When the Germans invaded Russia in 1941, Vasily Grossman became a special correspondent for the Red Star, the Soviet Army's newspaper, and reported from the frontlines of the war. A Writer at War depicts in vivid detail the crushing conditions on the Eastern Front, and the lives and deaths of soldiers and civilians alike. Witnessing some of the most savage fighting of the war, Grossman saw firsthand the repeated early defeats of the Red Army, the brutal street fighting in Stalingrad, the Battle of Kursk (the largest tank engagement in history), the defense of Moscow, the battles in Ukraine, the atrocities at Treblinka, and much more.
Antony Beevor and Luba Vinogradova have taken Grossman's raw notebooks, and fashioned them into a gripping narrative providing one of the most even-handed descriptions --at once unflinching and sensitive -- we have ever had of what Grossman called “the ruthless truth of war.”
From the Trade Paperback edition.
|Publisher:||Knopf Doubleday Publishing Group|
|Sold by:||Random House|
|File size:||7 MB|
About the Author
ANTONY BEEVOR's books include Stalingrad and The Fall of Berlin 1945, which has been translated into 25 languages.
DR. LUBA VINOGRADOVA is a researcher, translator, and freelance journalist. She has worked with Antony Beevor on his three most recent books.
From the Trade Paperback edition.
Most Helpful Customer Reviews
Grossman, most famous for his Tolstoyan work, 'Life and Fate' was, first and foremost, a journalist. He spent the majority of the Second World War on the front lines, witnessing some of the most violent confrontations of the war. He was in Stalingrad, widely acknowledged as the bloodiest battle in history. He was at Kursk, the major tank battle of the war and the military turning point-Stalingrad being the psychologic hinge-of-fate for Nazi Germany's imperialistic and ideological ambitions. He was at Treblinka during it's liberation and in Berlin during the final death-throes of the Nazi beast. In other words, he was an eye-witness to all the major events on the Eastern Front. This book, cleverly and unobtrusively edited and translated by Vinogradova and Beevor excerpt relevant segments from Grossman's diaries. These wartime diaries were kept at great personal risk, since such activities were prohibited by the Stalin government. While many of the depictions of the attitudes and behaviors of Soviet soldiers seem redolant of 'socialist realist' propaganda, the descriptions of Treblinka and the author's sentient observations on Soviet military men are obviously the product of a gifted writer and psychologist. The reader should recall that these diary entries were not intended for publication but rather were kept by Grossman to provide source material for future literary efforts. Unfortunately, Grossman fell afoul of Stalin, largely for his efforts to publicize the fate of Jews at the hands of the Nazis and secondarily for failing to sufficiently promote the role of Stalin's leadership and the Party in the Battle of Stalingrad. As a result, 'Life and Fate' was only published posthumously and stomach cancer claimed the author's life before much of the raw materials presented in this book could be crafted into a final literary effort. Any serious student of WW-II should read this book, as it is a major contribution to understanding the Soviet perspective on the 'Great Patriotic War'.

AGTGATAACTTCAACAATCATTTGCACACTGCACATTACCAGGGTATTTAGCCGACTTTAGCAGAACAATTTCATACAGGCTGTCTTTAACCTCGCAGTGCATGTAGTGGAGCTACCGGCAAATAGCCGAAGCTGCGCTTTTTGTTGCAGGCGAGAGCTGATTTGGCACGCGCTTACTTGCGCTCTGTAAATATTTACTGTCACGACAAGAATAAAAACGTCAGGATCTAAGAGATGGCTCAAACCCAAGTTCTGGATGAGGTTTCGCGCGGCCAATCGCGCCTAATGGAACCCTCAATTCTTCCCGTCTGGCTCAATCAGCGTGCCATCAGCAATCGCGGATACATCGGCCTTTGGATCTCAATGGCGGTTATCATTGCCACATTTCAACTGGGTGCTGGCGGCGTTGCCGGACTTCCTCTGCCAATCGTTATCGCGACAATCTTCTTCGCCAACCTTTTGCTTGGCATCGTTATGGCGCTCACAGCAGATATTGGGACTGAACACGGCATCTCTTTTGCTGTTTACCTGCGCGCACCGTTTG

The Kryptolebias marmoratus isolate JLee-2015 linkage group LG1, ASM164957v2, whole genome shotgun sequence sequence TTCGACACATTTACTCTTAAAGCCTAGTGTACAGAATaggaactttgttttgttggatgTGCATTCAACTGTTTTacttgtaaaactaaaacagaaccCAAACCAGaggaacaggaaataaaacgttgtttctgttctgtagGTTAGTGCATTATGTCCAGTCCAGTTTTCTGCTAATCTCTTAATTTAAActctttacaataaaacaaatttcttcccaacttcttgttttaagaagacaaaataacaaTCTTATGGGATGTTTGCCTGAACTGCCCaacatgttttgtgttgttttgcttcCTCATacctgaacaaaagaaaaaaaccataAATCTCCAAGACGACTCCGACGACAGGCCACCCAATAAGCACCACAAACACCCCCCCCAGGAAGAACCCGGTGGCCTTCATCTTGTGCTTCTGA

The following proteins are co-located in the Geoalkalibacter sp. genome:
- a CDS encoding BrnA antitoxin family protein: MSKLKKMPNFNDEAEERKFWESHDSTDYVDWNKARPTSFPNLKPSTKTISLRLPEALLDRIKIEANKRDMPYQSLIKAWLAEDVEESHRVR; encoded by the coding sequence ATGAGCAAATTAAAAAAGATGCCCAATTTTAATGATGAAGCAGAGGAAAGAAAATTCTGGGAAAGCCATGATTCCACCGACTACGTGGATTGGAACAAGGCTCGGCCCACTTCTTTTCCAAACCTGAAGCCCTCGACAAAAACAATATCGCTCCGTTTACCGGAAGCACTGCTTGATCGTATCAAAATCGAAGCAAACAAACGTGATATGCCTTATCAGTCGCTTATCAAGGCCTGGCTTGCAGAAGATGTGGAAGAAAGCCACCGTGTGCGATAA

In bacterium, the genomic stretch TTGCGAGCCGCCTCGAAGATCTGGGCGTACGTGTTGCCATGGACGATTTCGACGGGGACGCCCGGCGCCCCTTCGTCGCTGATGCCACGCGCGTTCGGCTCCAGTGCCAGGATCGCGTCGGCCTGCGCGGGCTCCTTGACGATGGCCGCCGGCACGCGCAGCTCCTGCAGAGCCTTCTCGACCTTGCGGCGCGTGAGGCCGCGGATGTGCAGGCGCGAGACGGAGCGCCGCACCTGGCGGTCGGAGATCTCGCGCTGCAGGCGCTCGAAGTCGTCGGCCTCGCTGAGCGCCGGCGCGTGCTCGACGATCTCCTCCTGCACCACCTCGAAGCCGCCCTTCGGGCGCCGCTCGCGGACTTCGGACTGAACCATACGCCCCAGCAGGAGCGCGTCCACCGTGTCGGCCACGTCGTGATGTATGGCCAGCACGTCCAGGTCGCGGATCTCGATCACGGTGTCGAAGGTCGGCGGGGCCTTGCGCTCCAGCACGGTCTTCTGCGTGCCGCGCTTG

Quoting a random excerpt - ' Buildings at the airfield have been destroyed by bombing, the field ploughed up by explosions. Ilyushin and MIG aircraft are conealed under camouflage nets. Vehicles go round the airfield delivering fuel to the aeroplanes. There is also a truck with cakes and a truck carrying vacuum flasks of food. Girls in white overalls fuel the pilots with dinner. The pilots eat capriciously, reluctantly. The girls are coaxing them to eat. Some aircraft are hidden in the forest'. Wow! This book is unique historically but is so disjointed, making it hard work. Antony Beevor, who wrote the splendid book Stalingrad, and his associate, Luba Vingradova, should be thanked for their work, however.